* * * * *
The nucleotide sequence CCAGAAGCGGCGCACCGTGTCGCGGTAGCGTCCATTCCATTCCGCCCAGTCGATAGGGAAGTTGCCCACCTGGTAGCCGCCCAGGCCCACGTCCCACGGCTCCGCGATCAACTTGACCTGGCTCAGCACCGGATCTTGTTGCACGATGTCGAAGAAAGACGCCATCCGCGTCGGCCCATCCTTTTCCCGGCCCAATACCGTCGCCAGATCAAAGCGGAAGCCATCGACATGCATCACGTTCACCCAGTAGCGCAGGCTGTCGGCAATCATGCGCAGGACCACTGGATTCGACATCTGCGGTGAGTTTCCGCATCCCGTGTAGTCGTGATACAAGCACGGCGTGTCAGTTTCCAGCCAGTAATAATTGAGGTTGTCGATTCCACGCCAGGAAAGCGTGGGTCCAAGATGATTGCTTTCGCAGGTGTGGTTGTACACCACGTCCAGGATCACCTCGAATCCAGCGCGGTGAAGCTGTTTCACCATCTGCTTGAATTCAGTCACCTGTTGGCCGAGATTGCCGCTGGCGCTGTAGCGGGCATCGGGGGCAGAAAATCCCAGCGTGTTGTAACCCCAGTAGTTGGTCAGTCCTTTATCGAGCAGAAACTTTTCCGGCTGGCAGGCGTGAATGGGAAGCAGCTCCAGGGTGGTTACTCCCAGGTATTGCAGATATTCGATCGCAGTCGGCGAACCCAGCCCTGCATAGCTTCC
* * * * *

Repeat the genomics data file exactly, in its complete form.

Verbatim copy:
The nucleotide sequence CCAGAAGCGGCGCACCGTGTCGCGGTAGCGTCCATTCCATTCCGCCCAGTCGATAGGGAAGTTGCCCACCTGGTAGCCGCCCAGGCCCACGTCCCACGGCTCCGCGATCAACTTGACCTGGCTCAGCACCGGATCTTGTTGCACGATGTCGAAGAAAGACGCCATCCGCGTCGGCCCATCCTTTTCCCGGCCCAATACCGTCGCCAGATCAAAGCGGAAGCCATCGACATGCATCACGTTCACCCAGTAGCGCAGGCTGTCGGCAATCATGCGCAGGACCACTGGATTCGACATCTGCGGTGAGTTTCCGCATCCCGTGTAGTCGTGATACAAGCACGGCGTGTCAGTTTCCAGCCAGTAATAATTGAGGTTGTCGATTCCACGCCAGGAAAGCGTGGGTCCAAGATGATTGCTTTCGCAGGTGTGGTTGTACACCACGTCCAGGATCACCTCGAATCCAGCGCGGTGAAGCTGTTTCACCATCTGCTTGAATTCAGTCACCTGTTGGCCGAGATTGCCGCTGGCGCTGTAGCGGGCATCGGGGGCAGAAAATCCCAGCGTGTTGTAACCCCAGTAGTTGGTCAGTCCTTTATCGAGCAGAAACTTTTCCGGCTGGCAGGCGTGAATGGGAAGCAGCTCCAGGGTGGTTACTCCCAGGTATTGCAGATATTCGATCGCAGTCGGCGAACCCAGCCCTGCATAGCTTCC